• Establish a long-term strategy for mobilising investment in the renovation of the national stock of residential and commercial buildings, both public and private
  • A first version of the strategy shall be published by 30 April 2014 and updated every three years thereafter
  • Stimulate cost-effective deep renovations in building stock
  • in order to capture the growth and employment opportunities in the skilled trades and  construction sectors, as well as in the production of construction products and in professional activities such as architecture, consultancy and engineering, for mobilising investment in the renovation of residential and commercial buildings with a view to improving the energy performance of the building stock.

Energy audits and Energy Management System 

  • To tap the energy savings potential in certain market segments where energy audits are generally not offered commercially (SMEs)
  • Programmes:
    • to raise awareness among households about the benefits of such audits through appropriate advice services
    • to encourage SMEs to undergo energy audits , including possible support schemes for SME
  • Enterprises that are not SMEs are subject to an energy audit carried out in an independent and cost-effective manner by qualified and/or  accredited experts or implemented and supervised by independent authorities under national legislation by 5 December 2015 and at least every four years from the date of the previous  energy audit 

Energy services

Member States shall promote the energy services market and access for SMEs to this market and support their proper functioning with the following methods and actions

  • To set up an arbitration system
  • To disseminate clear and easily accessible information on available energy service  contracts 
  • To inform about financial instruments, incentives, grants and loans to support energy efficiency service projects;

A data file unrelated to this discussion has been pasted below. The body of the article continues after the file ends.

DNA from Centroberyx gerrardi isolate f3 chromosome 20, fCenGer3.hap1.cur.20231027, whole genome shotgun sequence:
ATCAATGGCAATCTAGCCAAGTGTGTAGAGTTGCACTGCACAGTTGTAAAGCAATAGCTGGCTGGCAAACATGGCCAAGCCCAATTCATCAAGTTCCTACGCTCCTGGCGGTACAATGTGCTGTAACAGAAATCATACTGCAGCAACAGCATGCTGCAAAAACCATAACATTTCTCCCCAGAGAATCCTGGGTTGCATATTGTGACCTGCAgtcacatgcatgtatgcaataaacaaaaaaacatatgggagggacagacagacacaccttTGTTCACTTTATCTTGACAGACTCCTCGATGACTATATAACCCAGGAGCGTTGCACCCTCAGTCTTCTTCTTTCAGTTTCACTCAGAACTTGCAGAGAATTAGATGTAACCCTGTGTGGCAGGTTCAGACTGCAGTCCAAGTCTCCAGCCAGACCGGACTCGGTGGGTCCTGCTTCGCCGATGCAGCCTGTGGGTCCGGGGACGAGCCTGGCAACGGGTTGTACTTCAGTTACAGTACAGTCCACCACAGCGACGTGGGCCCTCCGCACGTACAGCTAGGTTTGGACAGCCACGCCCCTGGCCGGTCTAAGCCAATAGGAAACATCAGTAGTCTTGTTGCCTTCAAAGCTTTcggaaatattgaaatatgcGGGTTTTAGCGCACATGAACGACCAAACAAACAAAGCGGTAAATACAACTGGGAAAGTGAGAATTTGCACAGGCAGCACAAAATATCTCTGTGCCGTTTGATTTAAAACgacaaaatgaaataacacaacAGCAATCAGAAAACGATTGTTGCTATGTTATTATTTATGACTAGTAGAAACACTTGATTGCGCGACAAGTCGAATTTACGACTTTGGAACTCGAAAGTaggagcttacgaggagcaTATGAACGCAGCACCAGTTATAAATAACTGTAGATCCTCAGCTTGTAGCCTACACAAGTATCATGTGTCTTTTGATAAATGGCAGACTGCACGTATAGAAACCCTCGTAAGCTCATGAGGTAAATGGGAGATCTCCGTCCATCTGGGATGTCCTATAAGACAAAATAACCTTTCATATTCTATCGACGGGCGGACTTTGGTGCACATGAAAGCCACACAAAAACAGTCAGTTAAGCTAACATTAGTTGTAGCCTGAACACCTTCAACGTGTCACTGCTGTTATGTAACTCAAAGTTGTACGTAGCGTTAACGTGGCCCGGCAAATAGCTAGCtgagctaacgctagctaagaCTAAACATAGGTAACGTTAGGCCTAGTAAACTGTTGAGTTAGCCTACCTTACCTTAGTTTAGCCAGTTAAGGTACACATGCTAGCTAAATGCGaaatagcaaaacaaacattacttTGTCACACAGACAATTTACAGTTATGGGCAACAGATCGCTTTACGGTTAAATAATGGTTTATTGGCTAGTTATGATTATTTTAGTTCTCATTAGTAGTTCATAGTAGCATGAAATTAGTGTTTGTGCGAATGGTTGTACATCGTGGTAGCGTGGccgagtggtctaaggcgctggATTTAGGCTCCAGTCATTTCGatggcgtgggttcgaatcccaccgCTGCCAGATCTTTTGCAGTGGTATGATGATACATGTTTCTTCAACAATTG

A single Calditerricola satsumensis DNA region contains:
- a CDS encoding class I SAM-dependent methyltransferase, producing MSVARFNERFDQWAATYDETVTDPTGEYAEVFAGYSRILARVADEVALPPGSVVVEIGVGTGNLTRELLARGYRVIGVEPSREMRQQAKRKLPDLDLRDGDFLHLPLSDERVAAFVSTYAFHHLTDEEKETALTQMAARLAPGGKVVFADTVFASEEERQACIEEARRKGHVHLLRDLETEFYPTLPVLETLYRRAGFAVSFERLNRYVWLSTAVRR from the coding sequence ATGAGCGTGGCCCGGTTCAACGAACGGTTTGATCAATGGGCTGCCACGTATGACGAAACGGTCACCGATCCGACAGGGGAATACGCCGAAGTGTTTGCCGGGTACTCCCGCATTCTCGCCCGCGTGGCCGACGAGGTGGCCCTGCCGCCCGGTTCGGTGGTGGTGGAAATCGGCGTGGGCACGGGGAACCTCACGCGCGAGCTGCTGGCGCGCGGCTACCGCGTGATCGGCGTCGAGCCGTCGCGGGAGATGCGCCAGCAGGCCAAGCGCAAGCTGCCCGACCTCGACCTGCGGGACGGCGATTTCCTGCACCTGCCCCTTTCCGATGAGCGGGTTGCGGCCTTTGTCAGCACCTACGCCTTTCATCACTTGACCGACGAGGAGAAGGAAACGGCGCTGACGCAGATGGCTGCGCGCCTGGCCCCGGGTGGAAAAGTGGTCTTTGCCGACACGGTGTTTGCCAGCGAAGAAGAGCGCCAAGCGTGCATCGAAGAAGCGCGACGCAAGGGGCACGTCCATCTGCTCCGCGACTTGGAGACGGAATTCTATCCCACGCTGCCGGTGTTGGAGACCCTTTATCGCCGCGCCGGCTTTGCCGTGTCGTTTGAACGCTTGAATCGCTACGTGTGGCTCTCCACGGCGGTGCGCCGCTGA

• To develop quality labels
  • To make publicly available and regularly updating a list of available energy service providers who are qualified and/or certified 
  • To support the public sector in taking up energy service offers, in particular for building refurbishment providing model contracts for energy performance contracting and best practices
  • To provide a qualitative review regarding the current and future development of the energy services market
  • To put in place or assigning the role of an independent mechanism, such as an ombudsman, to ensure the efficient handling of complaints and out-of- court settlement of disputes arising from energy service contracts;

Metering and billing

  • Obligation to have individual meters that accurately reflect the final customer’s actual energy consumption
  • In multi-apartment and multi-purpose buildings with a central heating/cooling source or supplied from a district heating network or from a central source serving multiple buildings, individual consumption meters shall also be installed by 31 December 2016. Where the use of individual meters is not technically feasible or not cost-efficient, to measure heating, individual heat cost allocators shall be used for measuring heat consumption at each radiator


Cofinanced project by

This project has been funded with support from the European Commission.


This publication [communication] reflects the views only of the author, and the Commission cannot be held responsible for any use which may be made of the information contained therein.
Blesil is a Erasmus+ KA2 project (2014 - 2016).